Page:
John McCarthy flew in from Cork, Ireland to help represent MindFreedom in 2006 meetings in the United Nations to create a successful “Convention” or treaty about disability and human rights. Here’s John’s first hand report about the experience.
by John McCarthy
MindFreedom Delegate to the UN
You cannot imagine the pride I felt as I walked down 1st Avenue last year, on an icy wind swept, early morn in Manhattan. I was going to the United Nations as a MindFreedom delegate at the convention on the rights of the disabled.
Me, John McCarthy, not so long ago a sedated simi comatose compliant mass, unable to leave my own home in Cork, and here I am walking into the UN.
Life my friends, I was living and feeling alive, and no medications to hold me back, ready for I knew not what, when I got inside. But by Jasus was I nervous, I had no idea what was expected of me, what I was to do, not even where to go when I got inside. So I simply followed the others, Tina, Celia, Myra, Amitha, Gabor, and I arrived at conference room 4.
Now this was impressive a huge space. 196 countries represented a desk for 4 pepople for each country, space for us I was later to learn we were civil society, this was a place of titles and of rules and protocol. I was looking forward to breaking every one of them and did my best to do so while I was there.
I quickly discovered I was wasting my time sitting in the chamber. So I went outside the door into the huge corridor, and I lobbied every government delegate I could, I told of my friend locked up back in Ireland, Helena, 80 forced readmissions, forced ECT, forced medications, being stripped, being humiliated, all LEGAL, my question to them was, was it MORAL.
We were here to protect the human rights of the disabled, and these delegates were going write into this convention exceptions to exclude the mad community from these rights for our own protection! I told them over and over that they were killing us with their protection. I never drank so much coffee with so many diverse people in all my life.
Remarkably, the convention in the main hinged on discussions around Articles 12, Legal Capacity, Article 17 Integrity, Article 25, Free and Informed Consent. The delegates wanted to again to make exceptions of the mad community in these areas of human rights.
Thanks to the Trojan work of Tina Minkowitz in the chamber, these issues were kept at the forefront of the debate, not only on the floor, but on the agenda of the IDC, whose motto, nothing about us without us, was really tested, but was adhered to.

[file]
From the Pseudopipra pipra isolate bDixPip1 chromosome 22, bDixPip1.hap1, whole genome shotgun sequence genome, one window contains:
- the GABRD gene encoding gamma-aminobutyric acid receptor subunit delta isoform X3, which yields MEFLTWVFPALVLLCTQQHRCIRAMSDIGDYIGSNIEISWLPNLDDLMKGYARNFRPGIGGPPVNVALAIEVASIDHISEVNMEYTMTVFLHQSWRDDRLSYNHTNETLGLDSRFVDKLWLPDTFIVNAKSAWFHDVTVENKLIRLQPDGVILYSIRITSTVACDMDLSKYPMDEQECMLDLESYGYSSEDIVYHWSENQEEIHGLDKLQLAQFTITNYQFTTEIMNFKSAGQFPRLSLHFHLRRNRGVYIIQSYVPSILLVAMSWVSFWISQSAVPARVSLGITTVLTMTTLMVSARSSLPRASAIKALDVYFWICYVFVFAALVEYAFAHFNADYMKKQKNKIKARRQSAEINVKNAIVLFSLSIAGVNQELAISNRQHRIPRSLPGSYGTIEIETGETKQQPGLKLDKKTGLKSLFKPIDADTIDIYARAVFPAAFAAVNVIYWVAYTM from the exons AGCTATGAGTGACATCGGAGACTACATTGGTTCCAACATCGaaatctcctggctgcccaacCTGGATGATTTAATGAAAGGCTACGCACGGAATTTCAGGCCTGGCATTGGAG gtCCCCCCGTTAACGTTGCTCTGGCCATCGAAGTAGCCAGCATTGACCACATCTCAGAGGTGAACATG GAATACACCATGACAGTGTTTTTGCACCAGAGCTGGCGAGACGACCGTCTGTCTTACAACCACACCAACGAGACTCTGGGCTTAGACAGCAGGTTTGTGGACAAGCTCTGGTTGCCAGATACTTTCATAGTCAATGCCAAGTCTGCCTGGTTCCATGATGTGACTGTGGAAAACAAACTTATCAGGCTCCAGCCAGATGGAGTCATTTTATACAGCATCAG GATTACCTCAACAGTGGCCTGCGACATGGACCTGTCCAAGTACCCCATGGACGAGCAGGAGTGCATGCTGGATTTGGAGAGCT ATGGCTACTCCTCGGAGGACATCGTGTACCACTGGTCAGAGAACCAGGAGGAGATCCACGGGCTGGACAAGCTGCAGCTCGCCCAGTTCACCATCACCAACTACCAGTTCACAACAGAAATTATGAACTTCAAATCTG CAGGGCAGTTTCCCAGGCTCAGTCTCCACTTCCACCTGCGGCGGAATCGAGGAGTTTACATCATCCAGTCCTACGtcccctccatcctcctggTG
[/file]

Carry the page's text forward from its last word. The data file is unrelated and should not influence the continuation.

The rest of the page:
Helena and I had impacted on two delegates in particular, one who I lobbied, very politely thanked me and went into the chamber. He returned an hour later and apologised to me, stating that he had not believed what I had said, and checked it with a doctor on his delegation and was horrified to learn that it was all true and legal in his own country.
Two things strike me here. This was a man deciding on the human rights of my community and he knew nothing of our realities. To his credit he then became an ally and informed me of all discussions taking place in the group his delegation was a part of, so we could prepare responses in advance.
In the time honoured Irish tradition we went for a few pints and sang a few songs. We are now friends I hope he is going to visit my home this year.
The second was the Ambassador from Vanuatu, Remi Maradonna, a man with a huge heart. When I told him Helena’s story he asked why I was not speaking from the floor, I told him I was not allowed as a member of civil society.
A fact I found strange as I felt we as civil society paid the salaries of the civil servants who made the rules that excluded us in the main, and prided themselves that they allowed us a few minutes at the end of each sessions from the back of the room.
Maradonna then offered me a place at his countries desk, I really did not understand the implications of this until I told my fellow delegates, and the excitement was something to see. I am very proud to say I did make a statement from the floor and that I then shuffled around that enormous chamber to show those delegates the reality of over medication. Have you any idea how embarrassing it is to shuffle like I did, and see the faces of those delegates as I passed in front of each countries desk all 196 of them, some with looks of sympathy and understanding others with looks of anger at this breach of protocol. But I kept Helens face to the forefront of my mind as the tears welled up at the back of my eyes and I finished the circuit as the business of the convention carried on. The point was made.
I went back again to the next session in the summer, and my family bought me a ticket to go again in December 2006, to watch Tina make a speech on behalf of us all from the podium of the General Assembly when this convention was passed into international law. A proud moment for us all and an even prouder, but so justly deservered moment, for the wonderful Tina, a woman who gave so selfishly of herself for all of us.
We were proud because we changed the wording, we are not made exceptions of, and we were granted the same rights as the other human beings.
Helena my fellow but absent lobbyist was released from a lock up ward for Christmas to an empty lonely house. She had her Christmas dinner with my family when I dropped her home that evening I cried as I left her alone and in fear, she did not want to go back to the medications in the hospital, she told me as she did so many times before, that she was thinking of suicide, there was no where I could take her, no alternative for her to choose from, so she carried out her wish. We buried her on the 1/1/07. May the lord have mercy on her soul.